Because [the child] was inside doing the same thing [yelling negative words] to herself. She didn't lock the door. She put things in front of the door so we couldn't get it open. And when we opened the door, I told her, I said, [child], you're not doing this. And then there was [the child] not listening and doing things of opposite of what we were telling her purposely. And the door—she wanted the door shut. We said, No, you're opening up the door. She didn't want to listen. And I'm not kidding you, the entire night I had to wake up like every two hours. [The child] was shutting the door. [Child], open the door. It was cold. You have to leave your door open so the heat goes in. You know, the heat vents all work and stuff like that, but I just wanted to make sure she had enough heat in her room, because she's in the coldest part of the house when the wind blows a certain direction. So we're like, Keep your door open; it's going to keep you warm. And she kept shutting the door. We're like, [child], you need to listen. So she kind of pushed back.

Asked when the door could be put back up, Crystal noted, “Well, I mean, when she's ready to cooperate I guess is what it is, and we know that she does not get to control the house and she's no longer going to hide herself away to hurt herself.”

Throughout the trial, Mindy maintained that David is controlling. She argued he schedules medical appointments without telling her, yet becomes angry if she sets up a medical appointment. At the same time, Mindy learned that David failed to communicate that he was taking their child to mental-health therapy. The counselor called Mindy by chance because the child was sick. Once Mindy learned of the counseling, David canceled the sessions and moved the child to another counselor. Interestingly, Mindy learned their child was having counseling sessions with a second counselor when the child asked the therapist for his business card, snuck it to school, and gave it to her younger sister to deliver to Mindy. When Mindy contacted each therapist, she learned David told them she objected to therapy for their daughter. Mindy also learned that the first counselor had a wrong address and last name for her, which explained why the counselor's letter about services had never arrived. Mindy suspected David of providing inaccurate information. To explain the counseling, David testified he felt the child was depressed and engaging in self-harm behaviors at his home, but he provided no testimony or exhibit showing he communicated these important concerns to Mindy.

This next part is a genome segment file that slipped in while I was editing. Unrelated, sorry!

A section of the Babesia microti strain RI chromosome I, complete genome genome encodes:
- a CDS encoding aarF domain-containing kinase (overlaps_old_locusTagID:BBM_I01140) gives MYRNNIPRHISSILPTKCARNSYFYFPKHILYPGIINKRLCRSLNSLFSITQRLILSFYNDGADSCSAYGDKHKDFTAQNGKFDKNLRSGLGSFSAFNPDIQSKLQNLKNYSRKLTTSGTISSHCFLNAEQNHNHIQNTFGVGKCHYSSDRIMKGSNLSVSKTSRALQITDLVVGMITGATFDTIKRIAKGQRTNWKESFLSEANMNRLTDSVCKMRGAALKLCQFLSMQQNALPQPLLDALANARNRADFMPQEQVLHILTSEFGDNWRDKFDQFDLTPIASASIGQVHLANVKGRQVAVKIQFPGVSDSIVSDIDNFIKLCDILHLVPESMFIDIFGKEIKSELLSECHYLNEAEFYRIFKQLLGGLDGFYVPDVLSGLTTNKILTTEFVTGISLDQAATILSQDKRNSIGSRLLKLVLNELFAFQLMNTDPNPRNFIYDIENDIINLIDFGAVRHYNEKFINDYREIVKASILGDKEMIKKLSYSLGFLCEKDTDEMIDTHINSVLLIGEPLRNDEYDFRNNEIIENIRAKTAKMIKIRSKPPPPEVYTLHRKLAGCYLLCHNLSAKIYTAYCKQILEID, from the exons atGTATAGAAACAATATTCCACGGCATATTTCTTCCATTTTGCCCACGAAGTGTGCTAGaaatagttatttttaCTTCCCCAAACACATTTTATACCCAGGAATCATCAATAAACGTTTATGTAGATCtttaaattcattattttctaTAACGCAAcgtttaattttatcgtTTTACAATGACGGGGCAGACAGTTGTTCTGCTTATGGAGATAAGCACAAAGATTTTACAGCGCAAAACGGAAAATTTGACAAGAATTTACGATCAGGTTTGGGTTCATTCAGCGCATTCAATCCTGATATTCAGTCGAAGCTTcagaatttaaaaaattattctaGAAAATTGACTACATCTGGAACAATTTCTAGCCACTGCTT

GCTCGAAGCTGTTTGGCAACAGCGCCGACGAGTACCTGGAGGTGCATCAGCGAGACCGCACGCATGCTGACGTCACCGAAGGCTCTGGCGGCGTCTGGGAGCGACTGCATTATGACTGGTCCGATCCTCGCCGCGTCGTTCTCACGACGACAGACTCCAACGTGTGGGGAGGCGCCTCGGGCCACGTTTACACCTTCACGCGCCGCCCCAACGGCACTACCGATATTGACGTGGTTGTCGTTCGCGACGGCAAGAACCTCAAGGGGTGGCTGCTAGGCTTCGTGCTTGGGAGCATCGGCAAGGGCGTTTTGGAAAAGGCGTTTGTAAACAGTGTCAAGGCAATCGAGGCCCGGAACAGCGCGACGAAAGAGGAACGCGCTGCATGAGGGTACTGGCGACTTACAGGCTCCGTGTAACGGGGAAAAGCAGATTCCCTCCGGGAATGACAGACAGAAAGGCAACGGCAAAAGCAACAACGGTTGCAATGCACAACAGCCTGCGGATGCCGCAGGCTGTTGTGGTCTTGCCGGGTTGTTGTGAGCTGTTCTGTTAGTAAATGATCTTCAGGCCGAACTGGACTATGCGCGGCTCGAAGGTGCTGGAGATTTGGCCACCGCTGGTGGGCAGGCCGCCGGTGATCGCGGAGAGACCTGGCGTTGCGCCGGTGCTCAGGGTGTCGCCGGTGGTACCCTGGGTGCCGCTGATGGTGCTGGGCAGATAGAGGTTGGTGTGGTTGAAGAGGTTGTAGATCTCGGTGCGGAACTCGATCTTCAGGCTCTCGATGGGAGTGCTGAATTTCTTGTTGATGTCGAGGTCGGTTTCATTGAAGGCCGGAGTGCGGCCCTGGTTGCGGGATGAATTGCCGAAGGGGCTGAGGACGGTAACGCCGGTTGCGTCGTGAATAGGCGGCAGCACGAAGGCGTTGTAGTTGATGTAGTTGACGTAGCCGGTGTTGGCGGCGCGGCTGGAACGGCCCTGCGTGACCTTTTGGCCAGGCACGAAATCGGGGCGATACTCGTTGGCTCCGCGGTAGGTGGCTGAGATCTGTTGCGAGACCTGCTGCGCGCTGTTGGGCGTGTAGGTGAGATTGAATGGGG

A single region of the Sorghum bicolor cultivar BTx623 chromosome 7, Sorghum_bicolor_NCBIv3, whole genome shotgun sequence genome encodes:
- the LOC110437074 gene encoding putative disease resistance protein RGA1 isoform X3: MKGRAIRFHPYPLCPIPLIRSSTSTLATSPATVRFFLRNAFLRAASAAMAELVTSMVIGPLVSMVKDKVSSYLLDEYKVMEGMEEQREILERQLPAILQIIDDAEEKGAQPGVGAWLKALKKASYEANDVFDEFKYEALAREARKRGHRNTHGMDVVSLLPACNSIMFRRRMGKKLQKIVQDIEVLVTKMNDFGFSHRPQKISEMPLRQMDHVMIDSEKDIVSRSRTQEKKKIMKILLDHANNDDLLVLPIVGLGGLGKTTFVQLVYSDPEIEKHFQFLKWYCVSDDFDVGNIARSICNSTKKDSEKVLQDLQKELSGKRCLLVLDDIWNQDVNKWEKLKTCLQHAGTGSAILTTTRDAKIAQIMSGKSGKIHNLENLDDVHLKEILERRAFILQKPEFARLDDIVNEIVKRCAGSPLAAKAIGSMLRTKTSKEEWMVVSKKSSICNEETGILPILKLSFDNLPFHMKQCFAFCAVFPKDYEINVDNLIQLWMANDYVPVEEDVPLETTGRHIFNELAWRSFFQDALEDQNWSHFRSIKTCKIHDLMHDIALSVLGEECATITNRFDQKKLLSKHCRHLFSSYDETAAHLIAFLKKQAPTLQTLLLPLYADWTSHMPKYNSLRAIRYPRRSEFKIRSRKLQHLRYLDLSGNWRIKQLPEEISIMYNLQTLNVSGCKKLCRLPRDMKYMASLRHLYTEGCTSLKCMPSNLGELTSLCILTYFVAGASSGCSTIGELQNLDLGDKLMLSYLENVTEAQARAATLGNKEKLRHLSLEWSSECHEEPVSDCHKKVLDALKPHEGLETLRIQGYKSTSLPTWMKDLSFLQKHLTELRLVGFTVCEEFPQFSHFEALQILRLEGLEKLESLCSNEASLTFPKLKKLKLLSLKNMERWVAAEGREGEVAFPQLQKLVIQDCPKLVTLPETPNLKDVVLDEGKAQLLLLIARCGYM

The day before the start of school, Mindy read a letter from the school that the child needed an immunization. Thinking she could get in more quickly, Mindy took the child to a doctor at the clinic where she works rather than the regular treating doctor David requires they use. David became irate that Mindy scheduled an appointment at her employer for the shot. Mindy testified David called and yelled at the medical staff and tried to cancel the appointment. Mindy had to prove to the medical staff that she was also able to schedule medical care for their child. David's excuse for his concern about the community clinic was provided in his testimony.

Q. And what was your reason for not wanting [the child] to go there? A. It would not be an unbiased third party. It's her mom's place of employment. She's also a supervisor and she has direct access to her medical records. I don't think that's in [the child's] best interests, nor was there any reason to change her primary care provider.

Oddly, the decree required open access to the child's medical records, but David surmised that Mindy could alter the records.